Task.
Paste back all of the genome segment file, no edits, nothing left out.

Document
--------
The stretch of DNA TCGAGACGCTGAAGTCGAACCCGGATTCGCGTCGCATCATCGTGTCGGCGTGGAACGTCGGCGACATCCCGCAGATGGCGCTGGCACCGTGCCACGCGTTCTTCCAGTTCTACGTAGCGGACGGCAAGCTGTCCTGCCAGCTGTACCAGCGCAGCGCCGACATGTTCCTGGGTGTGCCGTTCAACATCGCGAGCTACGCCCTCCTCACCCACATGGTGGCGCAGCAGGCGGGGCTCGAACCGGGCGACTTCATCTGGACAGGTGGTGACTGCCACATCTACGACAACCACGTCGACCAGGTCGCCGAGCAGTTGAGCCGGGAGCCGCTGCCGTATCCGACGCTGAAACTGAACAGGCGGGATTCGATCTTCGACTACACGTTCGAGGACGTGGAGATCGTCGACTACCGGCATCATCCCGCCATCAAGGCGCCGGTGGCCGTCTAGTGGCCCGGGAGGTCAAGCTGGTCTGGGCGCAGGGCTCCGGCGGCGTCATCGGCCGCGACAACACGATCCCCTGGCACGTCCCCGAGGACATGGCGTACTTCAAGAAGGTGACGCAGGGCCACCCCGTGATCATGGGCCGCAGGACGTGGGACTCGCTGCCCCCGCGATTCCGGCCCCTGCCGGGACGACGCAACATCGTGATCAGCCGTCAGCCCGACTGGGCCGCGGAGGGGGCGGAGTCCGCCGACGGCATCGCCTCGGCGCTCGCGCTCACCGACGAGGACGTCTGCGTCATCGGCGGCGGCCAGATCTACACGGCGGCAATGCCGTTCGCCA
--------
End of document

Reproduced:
The stretch of DNA TCGAGACGCTGAAGTCGAACCCGGATTCGCGTCGCATCATCGTGTCGGCGTGGAACGTCGGCGACATCCCGCAGATGGCGCTGGCACCGTGCCACGCGTTCTTCCAGTTCTACGTAGCGGACGGCAAGCTGTCCTGCCAGCTGTACCAGCGCAGCGCCGACATGTTCCTGGGTGTGCCGTTCAACATCGCGAGCTACGCCCTCCTCACCCACATGGTGGCGCAGCAGGCGGGGCTCGAACCGGGCGACTTCATCTGGACAGGTGGTGACTGCCACATCTACGACAACCACGTCGACCAGGTCGCCGAGCAGTTGAGCCGGGAGCCGCTGCCGTATCCGACGCTGAAACTGAACAGGCGGGATTCGATCTTCGACTACACGTTCGAGGACGTGGAGATCGTCGACTACCGGCATCATCCCGCCATCAAGGCGCCGGTGGCCGTCTAGTGGCCCGGGAGGTCAAGCTGGTCTGGGCGCAGGGCTCCGGCGGCGTCATCGGCCGCGACAACACGATCCCCTGGCACGTCCCCGAGGACATGGCGTACTTCAAGAAGGTGACGCAGGGCCACCCCGTGATCATGGGCCGCAGGACGTGGGACTCGCTGCCCCCGCGATTCCGGCCCCTGCCGGGACGACGCAACATCGTGATCAGCCGTCAGCCCGACTGGGCCGCGGAGGGGGCGGAGTCCGCCGACGGCATCGCCTCGGCGCTCGCGCTCACCGACGAGGACGTCTGCGTCATCGGCGGCGGCCAGATCTACACGGCGGCAATGCCGTTCGCCA